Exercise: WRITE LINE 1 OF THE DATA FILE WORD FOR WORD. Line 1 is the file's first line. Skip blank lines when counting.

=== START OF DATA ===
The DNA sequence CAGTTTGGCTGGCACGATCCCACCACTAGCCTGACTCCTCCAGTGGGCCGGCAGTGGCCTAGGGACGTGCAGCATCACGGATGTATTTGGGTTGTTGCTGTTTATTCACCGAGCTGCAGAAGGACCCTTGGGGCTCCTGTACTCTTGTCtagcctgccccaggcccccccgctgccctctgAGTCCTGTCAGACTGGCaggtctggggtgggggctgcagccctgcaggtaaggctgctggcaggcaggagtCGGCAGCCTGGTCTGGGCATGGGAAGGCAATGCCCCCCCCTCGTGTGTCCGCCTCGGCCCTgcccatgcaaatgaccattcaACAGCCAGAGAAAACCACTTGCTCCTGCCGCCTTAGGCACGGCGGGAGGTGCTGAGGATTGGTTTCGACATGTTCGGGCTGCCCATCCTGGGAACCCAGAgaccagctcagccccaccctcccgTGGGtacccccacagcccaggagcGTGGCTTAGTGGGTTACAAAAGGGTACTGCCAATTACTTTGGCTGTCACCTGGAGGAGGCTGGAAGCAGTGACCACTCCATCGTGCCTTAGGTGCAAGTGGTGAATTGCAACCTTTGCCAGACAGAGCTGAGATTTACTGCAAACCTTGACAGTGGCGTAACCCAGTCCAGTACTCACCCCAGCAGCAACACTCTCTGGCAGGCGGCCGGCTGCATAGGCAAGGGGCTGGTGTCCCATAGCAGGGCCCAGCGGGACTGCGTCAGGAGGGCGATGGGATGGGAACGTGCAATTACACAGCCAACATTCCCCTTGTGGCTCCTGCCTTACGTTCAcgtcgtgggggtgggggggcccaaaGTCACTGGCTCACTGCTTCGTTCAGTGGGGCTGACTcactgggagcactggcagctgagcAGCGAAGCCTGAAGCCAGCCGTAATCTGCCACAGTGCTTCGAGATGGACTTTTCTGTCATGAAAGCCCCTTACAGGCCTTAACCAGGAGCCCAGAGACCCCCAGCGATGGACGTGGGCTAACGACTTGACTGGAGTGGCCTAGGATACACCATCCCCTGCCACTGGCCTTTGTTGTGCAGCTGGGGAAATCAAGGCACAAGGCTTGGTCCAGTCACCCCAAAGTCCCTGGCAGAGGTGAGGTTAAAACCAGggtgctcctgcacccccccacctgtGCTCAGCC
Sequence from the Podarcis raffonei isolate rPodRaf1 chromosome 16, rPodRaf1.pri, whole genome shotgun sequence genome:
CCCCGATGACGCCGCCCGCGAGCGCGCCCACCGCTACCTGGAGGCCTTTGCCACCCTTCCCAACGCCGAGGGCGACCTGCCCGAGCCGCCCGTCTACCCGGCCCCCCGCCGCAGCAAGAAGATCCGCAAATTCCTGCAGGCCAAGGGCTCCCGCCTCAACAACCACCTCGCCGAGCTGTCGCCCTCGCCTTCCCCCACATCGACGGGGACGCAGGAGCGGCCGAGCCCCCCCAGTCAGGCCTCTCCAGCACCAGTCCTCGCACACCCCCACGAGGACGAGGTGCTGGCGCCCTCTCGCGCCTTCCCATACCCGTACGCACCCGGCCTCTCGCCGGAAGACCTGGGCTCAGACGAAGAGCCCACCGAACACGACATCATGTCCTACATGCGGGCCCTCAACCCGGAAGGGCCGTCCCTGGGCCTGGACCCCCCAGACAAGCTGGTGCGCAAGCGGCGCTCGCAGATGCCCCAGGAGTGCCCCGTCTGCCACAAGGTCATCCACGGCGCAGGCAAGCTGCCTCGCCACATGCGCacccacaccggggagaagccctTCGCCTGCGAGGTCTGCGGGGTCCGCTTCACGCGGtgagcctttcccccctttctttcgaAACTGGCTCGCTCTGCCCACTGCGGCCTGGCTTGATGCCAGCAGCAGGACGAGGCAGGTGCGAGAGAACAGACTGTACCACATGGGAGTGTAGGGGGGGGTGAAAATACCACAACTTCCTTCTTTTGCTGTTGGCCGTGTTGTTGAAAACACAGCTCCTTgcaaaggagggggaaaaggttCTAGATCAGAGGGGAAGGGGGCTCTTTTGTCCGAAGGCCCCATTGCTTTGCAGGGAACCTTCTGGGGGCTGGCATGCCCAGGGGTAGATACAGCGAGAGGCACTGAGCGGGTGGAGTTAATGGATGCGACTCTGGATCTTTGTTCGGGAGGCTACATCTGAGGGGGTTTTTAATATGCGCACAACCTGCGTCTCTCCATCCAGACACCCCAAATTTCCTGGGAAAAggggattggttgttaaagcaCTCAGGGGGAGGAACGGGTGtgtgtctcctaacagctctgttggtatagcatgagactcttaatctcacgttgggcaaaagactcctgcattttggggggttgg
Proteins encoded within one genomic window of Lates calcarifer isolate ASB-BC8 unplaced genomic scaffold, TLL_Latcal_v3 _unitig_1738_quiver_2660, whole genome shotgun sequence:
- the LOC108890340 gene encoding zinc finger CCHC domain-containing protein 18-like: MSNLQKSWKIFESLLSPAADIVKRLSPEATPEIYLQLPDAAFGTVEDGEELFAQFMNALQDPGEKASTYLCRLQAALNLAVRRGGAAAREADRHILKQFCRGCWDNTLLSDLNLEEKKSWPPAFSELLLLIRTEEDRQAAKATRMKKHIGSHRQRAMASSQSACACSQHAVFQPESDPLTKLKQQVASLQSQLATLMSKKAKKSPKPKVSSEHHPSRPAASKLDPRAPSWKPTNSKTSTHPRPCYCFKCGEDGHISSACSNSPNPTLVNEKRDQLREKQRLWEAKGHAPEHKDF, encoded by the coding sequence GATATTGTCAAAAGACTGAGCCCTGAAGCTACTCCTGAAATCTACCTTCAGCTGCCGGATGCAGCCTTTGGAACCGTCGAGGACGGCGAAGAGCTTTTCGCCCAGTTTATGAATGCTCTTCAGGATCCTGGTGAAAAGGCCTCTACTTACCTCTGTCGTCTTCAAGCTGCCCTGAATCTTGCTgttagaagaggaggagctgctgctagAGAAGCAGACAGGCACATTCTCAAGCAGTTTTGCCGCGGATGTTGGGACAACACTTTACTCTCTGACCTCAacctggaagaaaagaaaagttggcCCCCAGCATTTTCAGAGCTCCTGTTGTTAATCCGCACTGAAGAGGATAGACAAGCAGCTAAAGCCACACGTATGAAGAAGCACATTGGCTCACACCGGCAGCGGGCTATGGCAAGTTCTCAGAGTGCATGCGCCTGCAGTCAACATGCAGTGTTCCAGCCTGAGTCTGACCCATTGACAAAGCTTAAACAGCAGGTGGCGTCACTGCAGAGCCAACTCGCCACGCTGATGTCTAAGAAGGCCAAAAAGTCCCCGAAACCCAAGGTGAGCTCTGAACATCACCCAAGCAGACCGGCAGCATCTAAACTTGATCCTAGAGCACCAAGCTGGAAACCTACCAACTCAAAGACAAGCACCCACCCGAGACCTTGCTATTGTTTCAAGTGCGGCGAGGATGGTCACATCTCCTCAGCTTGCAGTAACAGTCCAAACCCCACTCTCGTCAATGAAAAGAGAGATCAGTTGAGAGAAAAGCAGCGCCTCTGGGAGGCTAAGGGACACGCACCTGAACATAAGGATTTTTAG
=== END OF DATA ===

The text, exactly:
The DNA sequence CAGTTTGGCTGGCACGATCCCACCACTAGCCTGACTCCTCCAGTGGGCCGGCAGTGGCCTAGGGACGTGCAGCATCACGGATGTATTTGGGTTGTTGCTGTTTATTCACCGAGCTGCAGAAGGACCCTTGGGGCTCCTGTACTCTTGTCtagcctgccccaggcccccccgctgccctctgAGTCCTGTCAGACTGGCaggtctggggtgggggctgcagccctgcaggtaaggctgctggcaggcaggagtCGGCAGCCTGGTCTGGGCATGGGAAGGCAATGCCCCCCCCTCGTGTGTCCGCCTCGGCCCTgcccatgcaaatgaccattcaACAGCCAGAGAAAACCACTTGCTCCTGCCGCCTTAGGCACGGCGGGAGGTGCTGAGGATTGGTTTCGACATGTTCGGGCTGCCCATCCTGGGAACCCAGAgaccagctcagccccaccctcccgTGGGtacccccacagcccaggagcGTGGCTTAGTGGGTTACAAAAGGGTACTGCCAATTACTTTGGCTGTCACCTGGAGGAGGCTGGAAGCAGTGACCACTCCATCGTGCCTTAGGTGCAAGTGGTGAATTGCAACCTTTGCCAGACAGAGCTGAGATTTACTGCAAACCTTGACAGTGGCGTAACCCAGTCCAGTACTCACCCCAGCAGCAACACTCTCTGGCAGGCGGCCGGCTGCATAGGCAAGGGGCTGGTGTCCCATAGCAGGGCCCAGCGGGACTGCGTCAGGAGGGCGATGGGATGGGAACGTGCAATTACACAGCCAACATTCCCCTTGTGGCTCCTGCCTTACGTTCAcgtcgtgggggtgggggggcccaaaGTCACTGGCTCACTGCTTCGTTCAGTGGGGCTGACTcactgggagcactggcagctgagcAGCGAAGCCTGAAGCCAGCCGTAATCTGCCACAGTGCTTCGAGATGGACTTTTCTGTCATGAAAGCCCCTTACAGGCCTTAACCAGGAGCCCAGAGACCCCCAGCGATGGACGTGGGCTAACGACTTGACTGGAGTGGCCTAGGATACACCATCCCCTGCCACTGGCCTTTGTTGTGCAGCTGGGGAAATCAAGGCACAAGGCTTGGTCCAGTCACCCCAAAGTCCCTGGCAGAGGTGAGGTTAAAACCAGggtgctcctgcacccccccacctgtGCTCAGCC